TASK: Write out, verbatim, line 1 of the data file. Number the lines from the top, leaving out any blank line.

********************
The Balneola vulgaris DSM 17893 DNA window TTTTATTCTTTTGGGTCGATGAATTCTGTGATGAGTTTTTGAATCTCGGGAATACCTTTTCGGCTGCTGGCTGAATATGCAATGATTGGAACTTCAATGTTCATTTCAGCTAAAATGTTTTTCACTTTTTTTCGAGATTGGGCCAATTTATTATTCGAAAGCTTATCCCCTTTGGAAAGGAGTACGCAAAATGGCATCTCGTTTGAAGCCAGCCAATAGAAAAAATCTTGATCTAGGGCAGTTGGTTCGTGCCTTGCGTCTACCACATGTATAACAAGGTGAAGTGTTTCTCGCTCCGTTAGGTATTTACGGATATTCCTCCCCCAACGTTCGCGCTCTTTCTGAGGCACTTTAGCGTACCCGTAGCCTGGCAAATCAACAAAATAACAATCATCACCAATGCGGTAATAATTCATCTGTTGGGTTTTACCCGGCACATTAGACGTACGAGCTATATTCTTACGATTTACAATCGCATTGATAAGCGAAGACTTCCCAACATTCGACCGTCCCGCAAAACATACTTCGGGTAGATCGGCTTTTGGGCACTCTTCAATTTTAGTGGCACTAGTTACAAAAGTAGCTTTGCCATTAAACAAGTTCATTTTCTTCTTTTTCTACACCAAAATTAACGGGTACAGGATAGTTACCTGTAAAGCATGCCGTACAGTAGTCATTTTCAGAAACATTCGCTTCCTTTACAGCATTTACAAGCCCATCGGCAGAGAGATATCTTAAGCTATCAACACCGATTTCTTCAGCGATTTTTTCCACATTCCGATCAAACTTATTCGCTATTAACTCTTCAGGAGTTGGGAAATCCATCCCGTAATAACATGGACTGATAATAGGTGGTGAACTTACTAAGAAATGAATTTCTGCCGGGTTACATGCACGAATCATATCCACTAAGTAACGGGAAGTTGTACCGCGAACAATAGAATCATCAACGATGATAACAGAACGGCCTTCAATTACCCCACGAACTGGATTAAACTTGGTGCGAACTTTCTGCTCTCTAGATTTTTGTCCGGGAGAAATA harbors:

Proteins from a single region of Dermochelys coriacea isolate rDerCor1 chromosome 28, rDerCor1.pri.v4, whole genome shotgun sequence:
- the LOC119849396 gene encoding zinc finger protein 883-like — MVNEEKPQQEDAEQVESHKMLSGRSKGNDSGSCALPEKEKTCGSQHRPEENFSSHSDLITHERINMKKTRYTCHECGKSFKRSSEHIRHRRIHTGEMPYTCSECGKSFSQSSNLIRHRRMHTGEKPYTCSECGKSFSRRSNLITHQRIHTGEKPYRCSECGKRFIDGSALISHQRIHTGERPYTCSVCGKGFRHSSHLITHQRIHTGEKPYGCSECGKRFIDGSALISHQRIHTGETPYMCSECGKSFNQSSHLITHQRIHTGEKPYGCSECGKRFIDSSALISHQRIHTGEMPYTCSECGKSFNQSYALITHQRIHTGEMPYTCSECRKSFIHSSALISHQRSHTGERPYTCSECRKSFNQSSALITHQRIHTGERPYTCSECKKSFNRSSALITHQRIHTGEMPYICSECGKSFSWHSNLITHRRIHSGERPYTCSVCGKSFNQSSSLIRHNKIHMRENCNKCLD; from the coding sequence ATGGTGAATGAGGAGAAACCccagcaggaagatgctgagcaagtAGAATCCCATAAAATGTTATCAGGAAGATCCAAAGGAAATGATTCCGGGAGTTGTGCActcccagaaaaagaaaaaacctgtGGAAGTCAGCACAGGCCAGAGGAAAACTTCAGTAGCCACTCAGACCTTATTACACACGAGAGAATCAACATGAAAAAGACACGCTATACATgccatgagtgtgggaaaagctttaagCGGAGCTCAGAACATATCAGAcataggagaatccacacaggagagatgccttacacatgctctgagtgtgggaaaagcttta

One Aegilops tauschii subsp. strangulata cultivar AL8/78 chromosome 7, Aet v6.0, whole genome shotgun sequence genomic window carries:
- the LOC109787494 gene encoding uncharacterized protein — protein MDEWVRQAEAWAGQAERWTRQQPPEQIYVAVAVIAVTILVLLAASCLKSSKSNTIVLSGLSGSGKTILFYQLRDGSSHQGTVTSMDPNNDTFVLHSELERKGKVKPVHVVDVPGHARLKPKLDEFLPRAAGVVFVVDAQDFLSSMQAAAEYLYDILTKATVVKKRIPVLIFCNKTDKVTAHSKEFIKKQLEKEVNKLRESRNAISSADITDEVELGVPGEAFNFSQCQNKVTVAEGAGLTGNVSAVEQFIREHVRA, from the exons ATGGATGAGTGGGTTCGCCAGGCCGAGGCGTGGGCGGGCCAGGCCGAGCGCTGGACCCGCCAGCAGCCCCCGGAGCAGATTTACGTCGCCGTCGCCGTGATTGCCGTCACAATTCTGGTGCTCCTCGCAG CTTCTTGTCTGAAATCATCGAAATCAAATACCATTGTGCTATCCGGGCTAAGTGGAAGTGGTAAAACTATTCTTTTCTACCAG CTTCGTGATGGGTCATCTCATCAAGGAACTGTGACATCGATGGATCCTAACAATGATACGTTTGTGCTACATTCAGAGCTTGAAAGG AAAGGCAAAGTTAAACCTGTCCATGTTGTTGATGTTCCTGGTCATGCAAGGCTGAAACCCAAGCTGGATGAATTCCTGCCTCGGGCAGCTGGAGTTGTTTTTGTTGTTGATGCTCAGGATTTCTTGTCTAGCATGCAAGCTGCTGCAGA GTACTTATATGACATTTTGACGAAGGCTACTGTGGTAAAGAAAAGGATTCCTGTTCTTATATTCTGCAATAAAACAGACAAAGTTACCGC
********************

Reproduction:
The Balneola vulgaris DSM 17893 DNA window TTTTATTCTTTTGGGTCGATGAATTCTGTGATGAGTTTTTGAATCTCGGGAATACCTTTTCGGCTGCTGGCTGAATATGCAATGATTGGAACTTCAATGTTCATTTCAGCTAAAATGTTTTTCACTTTTTTTCGAGATTGGGCCAATTTATTATTCGAAAGCTTATCCCCTTTGGAAAGGAGTACGCAAAATGGCATCTCGTTTGAAGCCAGCCAATAGAAAAAATCTTGATCTAGGGCAGTTGGTTCGTGCCTTGCGTCTACCACATGTATAACAAGGTGAAGTGTTTCTCGCTCCGTTAGGTATTTACGGATATTCCTCCCCCAACGTTCGCGCTCTTTCTGAGGCACTTTAGCGTACCCGTAGCCTGGCAAATCAACAAAATAACAATCATCACCAATGCGGTAATAATTCATCTGTTGGGTTTTACCCGGCACATTAGACGTACGAGCTATATTCTTACGATTTACAATCGCATTGATAAGCGAAGACTTCCCAACATTCGACCGTCCCGCAAAACATACTTCGGGTAGATCGGCTTTTGGGCACTCTTCAATTTTAGTGGCACTAGTTACAAAAGTAGCTTTGCCATTAAACAAGTTCATTTTCTTCTTTTTCTACACCAAAATTAACGGGTACAGGATAGTTACCTGTAAAGCATGCCGTACAGTAGTCATTTTCAGAAACATTCGCTTCCTTTACAGCATTTACAAGCCCATCGGCAGAGAGATATCTTAAGCTATCAACACCGATTTCTTCAGCGATTTTTTCCACATTCCGATCAAACTTATTCGCTATTAACTCTTCAGGAGTTGGGAAATCCATCCCGTAATAACATGGACTGATAATAGGTGGTGAACTTACTAAGAAATGAATTTCTGCCGGGTTACATGCACGAATCATATCCACTAAGTAACGGGAAGTTGTACCGCGAACAATAGAATCATCAACGATGATAACAGAACGGCCTTCAATTACCCCACGAACTGGATTAAACTTGGTGCGAACTTTCTGCTCTCTAGATTTTTGTCCGGGAGAAATA harbors: